Peter King – Leigh Blacksmith: 1936-2014
Peter King was buried at Plaxtol Church on 22 April, where his father (?and grandfather) was also buried. Although the family lived in Plaxtol for a century, Peter’s work as a blacksmith was nearly all in Leigh.
The King family had been blacksmiths for generations. They traced the family trade back to the 1600s. Peter’s grandfather put shoes on the horses that pulled ‘buses’ round London in late Victorian times but Peter’s father worked first for Hyders forge in Plaxtol before moving to work for the Bullingham family at the Leigh Forge on the Green where Peter was trained after studying at the Tech in Tunbridge Wells.
When the Bullinghams sold the Forge in 1972, Peter started his own blacksmithing business in an old Nissen hut at the back of Moon’s Garage which in due course became Chequers Garage. (When Mike Peters sold Chequers Garage to Alan Rance, who was starting Fairlawn Garden Mowers, it was part of the deal that Peter stayed on). Over the next twenty five years Peter made wrought iron items for large numbers of people in the village – no job was too big or too small – and in the roasting heat of the Nissen hut you could find Peter working on curved banisters for a millionaire’s new house or work for a cathedral or mending a spade for someone in the village. He was one of the blacksmiths who worked as a team on the riverside gates at the Globe Theatre – opened by the Queen in 1997.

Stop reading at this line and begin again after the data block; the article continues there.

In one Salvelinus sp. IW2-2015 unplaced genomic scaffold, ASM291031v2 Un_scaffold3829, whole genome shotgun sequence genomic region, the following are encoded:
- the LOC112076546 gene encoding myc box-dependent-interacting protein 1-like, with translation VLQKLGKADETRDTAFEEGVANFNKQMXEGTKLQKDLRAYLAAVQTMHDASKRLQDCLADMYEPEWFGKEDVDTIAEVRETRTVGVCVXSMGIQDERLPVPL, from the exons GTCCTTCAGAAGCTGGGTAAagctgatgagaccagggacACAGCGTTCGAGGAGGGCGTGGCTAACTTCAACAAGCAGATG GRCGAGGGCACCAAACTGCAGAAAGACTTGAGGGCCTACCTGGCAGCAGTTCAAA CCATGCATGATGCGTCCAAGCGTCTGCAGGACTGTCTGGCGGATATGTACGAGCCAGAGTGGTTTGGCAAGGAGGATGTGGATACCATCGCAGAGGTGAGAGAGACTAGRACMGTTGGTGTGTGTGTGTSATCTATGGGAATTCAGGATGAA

By the late 1990s Peter was doing work on steam engines for Bob Ashby, the force behind the Tunbridge Wells to Eridge railway line and as Bob had some space in his Chiddingstone Causeway yard, Peter decided to move village. His new workshop, which was indeed larger, was equally ramshackle but allowed for even more and larger things to be left there. Outside would be the kit car that Peter had built on a Morris Marina chassis and, inside, the quiet but ever-cheerful Peter with a roaring forge fire.
Some years ago Peter became ill and was looked after with great tenderness by his life-long partner, Doris Peacock. His final illness meant hospital on 15 March from which he never recovered. All Leigh people and his many friends in the British Artist Blacksmiths Association of which he was Treasurer for many years will be sad that he is no longer with us.
Parish Magazine Article: May 2014: by Chris Rowley
Below is a photograph of Charley King working at Leigh Forge in 1958. Charley King was Peter King’s father. He worked mainly at Hayden’s Forge in Plaxtol, but used to help out at Leigh, often on Saturdays.